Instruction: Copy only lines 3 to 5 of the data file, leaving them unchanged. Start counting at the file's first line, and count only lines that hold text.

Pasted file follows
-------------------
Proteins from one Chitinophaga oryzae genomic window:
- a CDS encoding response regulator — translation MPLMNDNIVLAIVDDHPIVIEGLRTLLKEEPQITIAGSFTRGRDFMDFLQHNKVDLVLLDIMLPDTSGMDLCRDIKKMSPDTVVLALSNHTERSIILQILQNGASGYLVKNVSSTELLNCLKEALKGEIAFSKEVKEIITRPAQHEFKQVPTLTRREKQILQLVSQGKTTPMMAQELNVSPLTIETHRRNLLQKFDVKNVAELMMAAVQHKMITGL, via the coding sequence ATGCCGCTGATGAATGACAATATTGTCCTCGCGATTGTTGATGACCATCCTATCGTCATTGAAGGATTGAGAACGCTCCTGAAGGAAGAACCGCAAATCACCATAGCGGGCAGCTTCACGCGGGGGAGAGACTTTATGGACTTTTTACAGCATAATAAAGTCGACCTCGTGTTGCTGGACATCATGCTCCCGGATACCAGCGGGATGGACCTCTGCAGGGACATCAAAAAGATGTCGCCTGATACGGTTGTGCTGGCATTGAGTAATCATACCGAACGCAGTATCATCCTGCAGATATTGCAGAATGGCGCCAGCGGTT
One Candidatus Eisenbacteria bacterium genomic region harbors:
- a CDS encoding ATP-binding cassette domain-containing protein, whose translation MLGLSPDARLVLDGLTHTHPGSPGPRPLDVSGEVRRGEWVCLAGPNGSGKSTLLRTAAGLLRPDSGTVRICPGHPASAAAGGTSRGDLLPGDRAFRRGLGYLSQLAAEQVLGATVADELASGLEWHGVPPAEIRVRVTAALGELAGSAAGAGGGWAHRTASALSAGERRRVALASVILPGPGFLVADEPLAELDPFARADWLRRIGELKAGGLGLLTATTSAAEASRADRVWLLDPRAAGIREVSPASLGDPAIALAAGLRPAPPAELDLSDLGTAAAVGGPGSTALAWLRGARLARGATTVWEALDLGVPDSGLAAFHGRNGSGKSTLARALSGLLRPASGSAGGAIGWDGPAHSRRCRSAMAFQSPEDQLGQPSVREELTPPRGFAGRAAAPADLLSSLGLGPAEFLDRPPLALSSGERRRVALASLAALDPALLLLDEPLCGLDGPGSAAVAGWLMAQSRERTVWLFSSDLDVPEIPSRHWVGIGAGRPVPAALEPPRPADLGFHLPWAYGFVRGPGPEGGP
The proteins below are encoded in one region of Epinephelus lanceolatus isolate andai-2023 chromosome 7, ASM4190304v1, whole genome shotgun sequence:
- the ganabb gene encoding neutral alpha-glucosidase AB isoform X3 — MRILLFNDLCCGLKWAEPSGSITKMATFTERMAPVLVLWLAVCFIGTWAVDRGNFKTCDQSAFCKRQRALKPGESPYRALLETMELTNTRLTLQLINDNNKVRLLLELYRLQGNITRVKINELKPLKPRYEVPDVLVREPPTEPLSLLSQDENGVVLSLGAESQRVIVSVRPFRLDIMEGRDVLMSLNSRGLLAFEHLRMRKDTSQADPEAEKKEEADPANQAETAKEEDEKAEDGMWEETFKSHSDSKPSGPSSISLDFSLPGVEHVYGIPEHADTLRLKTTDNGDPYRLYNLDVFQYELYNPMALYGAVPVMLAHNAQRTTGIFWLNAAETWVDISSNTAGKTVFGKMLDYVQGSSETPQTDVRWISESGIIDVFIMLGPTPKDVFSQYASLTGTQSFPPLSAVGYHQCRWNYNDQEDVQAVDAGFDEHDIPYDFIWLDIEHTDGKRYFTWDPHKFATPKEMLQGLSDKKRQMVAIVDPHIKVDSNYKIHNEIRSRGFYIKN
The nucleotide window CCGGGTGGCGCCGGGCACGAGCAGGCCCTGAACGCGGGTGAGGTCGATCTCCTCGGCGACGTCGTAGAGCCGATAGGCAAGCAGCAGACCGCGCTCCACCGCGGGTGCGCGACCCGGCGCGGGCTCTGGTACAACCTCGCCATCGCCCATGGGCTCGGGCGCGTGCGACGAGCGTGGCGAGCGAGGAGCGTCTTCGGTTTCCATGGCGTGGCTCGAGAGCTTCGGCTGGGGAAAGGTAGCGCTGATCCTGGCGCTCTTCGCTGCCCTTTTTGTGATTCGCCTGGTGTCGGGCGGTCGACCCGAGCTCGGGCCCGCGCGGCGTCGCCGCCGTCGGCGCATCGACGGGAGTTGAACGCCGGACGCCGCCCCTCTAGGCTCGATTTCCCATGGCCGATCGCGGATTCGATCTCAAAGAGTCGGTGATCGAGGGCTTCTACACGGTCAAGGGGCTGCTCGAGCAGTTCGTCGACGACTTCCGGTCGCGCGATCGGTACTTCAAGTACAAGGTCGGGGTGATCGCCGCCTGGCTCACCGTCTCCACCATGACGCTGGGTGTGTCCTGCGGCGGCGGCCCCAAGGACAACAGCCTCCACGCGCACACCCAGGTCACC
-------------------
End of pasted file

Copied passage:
One Candidatus Eisenbacteria bacterium genomic region harbors:
- a CDS encoding ATP-binding cassette domain-containing protein, whose translation MLGLSPDARLVLDGLTHTHPGSPGPRPLDVSGEVRRGEWVCLAGPNGSGKSTLLRTAAGLLRPDSGTVRICPGHPASAAAGGTSRGDLLPGDRAFRRGLGYLSQLAAEQVLGATVADELASGLEWHGVPPAEIRVRVTAALGELAGSAAGAGGGWAHRTASALSAGERRRVALASVILPGPGFLVADEPLAELDPFARADWLRRIGELKAGGLGLLTATTSAAEASRADRVWLLDPRAAGIREVSPASLGDPAIALAAGLRPAPPAELDLSDLGTAAAVGGPGSTALAWLRGARLARGATTVWEALDLGVPDSGLAAFHGRNGSGKSTLARALSGLLRPASGSAGGAIGWDGPAHSRRCRSAMAFQSPEDQLGQPSVREELTPPRGFAGRAAAPADLLSSLGLGPAEFLDRPPLALSSGERRRVALASLAALDPALLLLDEPLCGLDGPGSAAVAGWLMAQSRERTVWLFSSDLDVPEIPSRHWVGIGAGRPVPAALEPPRPADLGFHLPWAYGFVRGPGPEGGP
The proteins below are encoded in one region of Epinephelus lanceolatus isolate andai-2023 chromosome 7, ASM4190304v1, whole genome shotgun sequence: